Judy Collins was fifteen years old when she heard the song that would change her life – “The Gypsy Rover,” a traditional folk ballad about doomed love. After one listen, Collins abandoned her dreams of being a concert pianist to pursue folk music. It turned out to be a good choice, as Collins would emerge as one of the brightest stars of the folk movement of the 1960's, singing hits like “Both Sides Now” and inspiring Stephen Stills’s “Suite: Judy Blue Eyes.” In her candid and evocative memoir, “Sweet Judy Blue Eyes,” Collins gets personal about the her struggles with alcohol and depression, her many romantic relationships, and her enduring faith in the power of music to make the world a better place.
But the book is just as compelling for the many famous names that crescendo in irresistible cameos, from Janis Joplin telling her, “one of us is going to make it. And it’s not going to be me,” to Michelle Phillips remaining impossibly glamorous even when they took acid together. Collins, who has written several previous memoirs, knows just how to hook a reader with a combination of gossip, insight, personal revelation and first-hand cultural history. In Signature's Behind the Books series, she answers our questions about her effortless process. (For an encore, scroll to the bottom to listen to our very own Judy Collins Spotify playlist)
What’s your writing routine?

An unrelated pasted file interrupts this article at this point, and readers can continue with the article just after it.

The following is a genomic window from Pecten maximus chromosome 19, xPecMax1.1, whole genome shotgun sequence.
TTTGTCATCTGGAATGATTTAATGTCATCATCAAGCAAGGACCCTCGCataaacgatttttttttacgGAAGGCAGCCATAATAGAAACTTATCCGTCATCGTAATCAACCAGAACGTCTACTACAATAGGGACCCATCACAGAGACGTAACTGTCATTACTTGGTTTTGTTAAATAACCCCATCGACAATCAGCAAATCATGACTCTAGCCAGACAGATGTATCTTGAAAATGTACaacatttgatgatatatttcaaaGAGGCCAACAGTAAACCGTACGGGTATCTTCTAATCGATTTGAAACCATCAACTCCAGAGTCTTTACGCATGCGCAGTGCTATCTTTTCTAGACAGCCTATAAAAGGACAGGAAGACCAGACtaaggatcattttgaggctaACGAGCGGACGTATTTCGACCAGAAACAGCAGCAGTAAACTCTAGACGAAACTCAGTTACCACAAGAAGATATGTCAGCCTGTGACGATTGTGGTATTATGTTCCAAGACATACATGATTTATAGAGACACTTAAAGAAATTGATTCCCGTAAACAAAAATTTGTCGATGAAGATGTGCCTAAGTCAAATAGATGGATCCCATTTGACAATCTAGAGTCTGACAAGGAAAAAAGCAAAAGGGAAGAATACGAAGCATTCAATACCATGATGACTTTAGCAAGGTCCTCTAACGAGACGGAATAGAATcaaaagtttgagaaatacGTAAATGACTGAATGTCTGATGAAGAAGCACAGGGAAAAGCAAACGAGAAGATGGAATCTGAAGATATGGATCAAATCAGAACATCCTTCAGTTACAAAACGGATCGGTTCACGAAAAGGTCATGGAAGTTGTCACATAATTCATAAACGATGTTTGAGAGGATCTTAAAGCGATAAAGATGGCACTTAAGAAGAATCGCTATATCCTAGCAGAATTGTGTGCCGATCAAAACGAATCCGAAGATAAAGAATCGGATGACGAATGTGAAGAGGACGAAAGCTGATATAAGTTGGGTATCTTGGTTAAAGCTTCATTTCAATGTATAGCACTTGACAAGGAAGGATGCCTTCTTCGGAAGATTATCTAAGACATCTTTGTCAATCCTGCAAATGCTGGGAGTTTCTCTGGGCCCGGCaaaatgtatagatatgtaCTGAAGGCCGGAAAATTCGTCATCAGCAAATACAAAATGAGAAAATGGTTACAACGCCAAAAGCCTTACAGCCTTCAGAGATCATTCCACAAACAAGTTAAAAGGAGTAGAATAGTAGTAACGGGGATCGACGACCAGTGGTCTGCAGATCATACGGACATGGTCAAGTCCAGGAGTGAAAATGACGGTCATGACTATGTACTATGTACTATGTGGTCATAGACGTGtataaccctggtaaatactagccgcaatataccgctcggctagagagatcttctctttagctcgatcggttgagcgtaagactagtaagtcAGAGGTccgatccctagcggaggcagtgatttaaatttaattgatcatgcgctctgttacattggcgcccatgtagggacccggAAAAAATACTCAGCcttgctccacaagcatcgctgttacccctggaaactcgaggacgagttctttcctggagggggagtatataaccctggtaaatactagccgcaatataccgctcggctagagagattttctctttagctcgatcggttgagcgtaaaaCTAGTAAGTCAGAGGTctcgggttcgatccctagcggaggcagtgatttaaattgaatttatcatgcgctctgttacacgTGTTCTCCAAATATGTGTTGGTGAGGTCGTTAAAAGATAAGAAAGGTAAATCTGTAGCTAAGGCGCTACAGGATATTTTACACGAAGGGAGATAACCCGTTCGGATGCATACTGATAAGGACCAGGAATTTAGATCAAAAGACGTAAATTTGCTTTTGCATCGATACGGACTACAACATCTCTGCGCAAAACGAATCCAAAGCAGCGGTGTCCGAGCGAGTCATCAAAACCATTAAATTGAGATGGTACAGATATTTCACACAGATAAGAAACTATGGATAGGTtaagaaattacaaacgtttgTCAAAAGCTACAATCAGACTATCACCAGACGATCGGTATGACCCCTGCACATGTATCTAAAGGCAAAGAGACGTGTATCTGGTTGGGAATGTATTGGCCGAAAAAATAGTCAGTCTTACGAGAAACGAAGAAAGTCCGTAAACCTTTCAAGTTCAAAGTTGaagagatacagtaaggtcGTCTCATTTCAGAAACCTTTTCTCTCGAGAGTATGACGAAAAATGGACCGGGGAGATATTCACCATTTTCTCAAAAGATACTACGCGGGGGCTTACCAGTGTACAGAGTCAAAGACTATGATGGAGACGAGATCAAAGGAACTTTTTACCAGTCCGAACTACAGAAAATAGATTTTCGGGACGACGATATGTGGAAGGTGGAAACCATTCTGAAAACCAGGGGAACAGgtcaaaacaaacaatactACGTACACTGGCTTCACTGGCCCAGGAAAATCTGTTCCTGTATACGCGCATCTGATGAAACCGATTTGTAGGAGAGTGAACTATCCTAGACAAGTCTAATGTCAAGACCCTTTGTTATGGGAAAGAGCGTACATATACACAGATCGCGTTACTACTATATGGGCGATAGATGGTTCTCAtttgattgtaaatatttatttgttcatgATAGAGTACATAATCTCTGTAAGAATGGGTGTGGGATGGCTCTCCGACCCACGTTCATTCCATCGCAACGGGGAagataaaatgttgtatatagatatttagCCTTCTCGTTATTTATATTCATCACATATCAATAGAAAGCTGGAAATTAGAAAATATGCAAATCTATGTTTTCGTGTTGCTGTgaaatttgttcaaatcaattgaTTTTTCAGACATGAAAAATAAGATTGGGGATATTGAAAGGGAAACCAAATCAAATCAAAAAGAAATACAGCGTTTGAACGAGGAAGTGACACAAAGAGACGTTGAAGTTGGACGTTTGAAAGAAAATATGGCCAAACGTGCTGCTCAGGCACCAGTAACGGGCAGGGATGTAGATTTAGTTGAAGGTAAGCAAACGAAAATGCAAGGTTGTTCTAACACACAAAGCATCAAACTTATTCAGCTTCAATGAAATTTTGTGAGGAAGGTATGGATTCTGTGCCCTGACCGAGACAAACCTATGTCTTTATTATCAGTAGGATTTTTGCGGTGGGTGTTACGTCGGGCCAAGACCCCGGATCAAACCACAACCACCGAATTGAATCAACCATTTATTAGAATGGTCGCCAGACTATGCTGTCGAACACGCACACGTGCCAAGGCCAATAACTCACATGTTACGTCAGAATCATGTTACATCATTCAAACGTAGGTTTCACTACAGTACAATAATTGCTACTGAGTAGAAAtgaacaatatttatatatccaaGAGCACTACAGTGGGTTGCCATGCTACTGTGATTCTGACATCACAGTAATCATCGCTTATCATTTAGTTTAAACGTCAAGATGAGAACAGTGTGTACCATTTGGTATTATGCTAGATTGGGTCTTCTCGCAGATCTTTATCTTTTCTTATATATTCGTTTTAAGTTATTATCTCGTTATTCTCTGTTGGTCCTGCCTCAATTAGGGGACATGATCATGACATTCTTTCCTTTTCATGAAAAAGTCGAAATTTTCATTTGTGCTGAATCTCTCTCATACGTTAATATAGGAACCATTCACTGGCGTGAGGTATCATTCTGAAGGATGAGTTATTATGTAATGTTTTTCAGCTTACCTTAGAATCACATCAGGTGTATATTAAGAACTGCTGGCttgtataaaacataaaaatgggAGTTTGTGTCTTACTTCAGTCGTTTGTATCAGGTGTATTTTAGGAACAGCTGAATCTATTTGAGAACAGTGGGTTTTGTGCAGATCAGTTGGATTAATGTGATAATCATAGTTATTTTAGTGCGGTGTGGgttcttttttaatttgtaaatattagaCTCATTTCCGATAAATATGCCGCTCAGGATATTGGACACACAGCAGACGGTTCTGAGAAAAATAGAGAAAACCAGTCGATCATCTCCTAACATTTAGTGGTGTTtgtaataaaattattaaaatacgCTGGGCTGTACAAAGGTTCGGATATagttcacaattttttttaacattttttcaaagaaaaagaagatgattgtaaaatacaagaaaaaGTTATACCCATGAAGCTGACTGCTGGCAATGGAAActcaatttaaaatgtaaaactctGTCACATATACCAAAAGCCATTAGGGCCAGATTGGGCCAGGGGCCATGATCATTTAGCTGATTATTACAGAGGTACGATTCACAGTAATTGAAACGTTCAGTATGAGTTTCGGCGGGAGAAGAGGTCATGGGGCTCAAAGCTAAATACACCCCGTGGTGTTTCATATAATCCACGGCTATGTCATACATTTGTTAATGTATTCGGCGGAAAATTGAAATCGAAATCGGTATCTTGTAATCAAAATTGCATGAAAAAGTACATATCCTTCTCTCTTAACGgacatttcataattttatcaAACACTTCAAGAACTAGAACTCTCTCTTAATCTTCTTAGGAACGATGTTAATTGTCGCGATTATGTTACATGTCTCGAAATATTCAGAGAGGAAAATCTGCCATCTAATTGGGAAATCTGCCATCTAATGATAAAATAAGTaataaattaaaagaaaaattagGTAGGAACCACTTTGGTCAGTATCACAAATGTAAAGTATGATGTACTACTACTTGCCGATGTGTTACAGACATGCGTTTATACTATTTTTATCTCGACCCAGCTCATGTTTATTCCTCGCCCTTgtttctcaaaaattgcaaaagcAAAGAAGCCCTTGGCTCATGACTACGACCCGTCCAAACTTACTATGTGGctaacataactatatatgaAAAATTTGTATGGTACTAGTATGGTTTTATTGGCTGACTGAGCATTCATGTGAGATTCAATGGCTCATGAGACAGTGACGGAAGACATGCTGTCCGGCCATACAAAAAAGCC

I write at my desk or on my bed in the morning when I am home for two hours if I am working on a specific book or project -- on the plane when I am flying and on tour, in other words, everywhere, all the time!
What writers have influenced you most?
Melville, Camus, Flannery O'Connor, Anais Nin, Stieg Larsson.
What book are you currently recommending?
Robert Caro's "The Path to Power"
Read any great biographies or memoirs recently?
"Catherine the Great" by Robert Massie
What classics would you read if you had all the time in the world?
Plato and Shakespeare
It’s said that people either read to escape or read to remember. Do you fall into one of these groups?
I read to live.
What writers - dead or alive - would you invite to an imaginary dinner party?
Stieg Larsson, Erik Larson, Josephine Tey, Charles Dickens.
What’s next on your reading list?
"America's Great Debate" by Fergus Bordewich
According to Faulkner, writers need experience, observation, and imagination. Do you use all three equally, or rely on one over another?
I live a lot in the past -- and think about the future. All experience folds into the writing, whether songs or prose. Since I write memoir, memory, old letters, [and] talks with surviving relatives play a part -- and my own imagination.
Judy Collins Spotify Playlist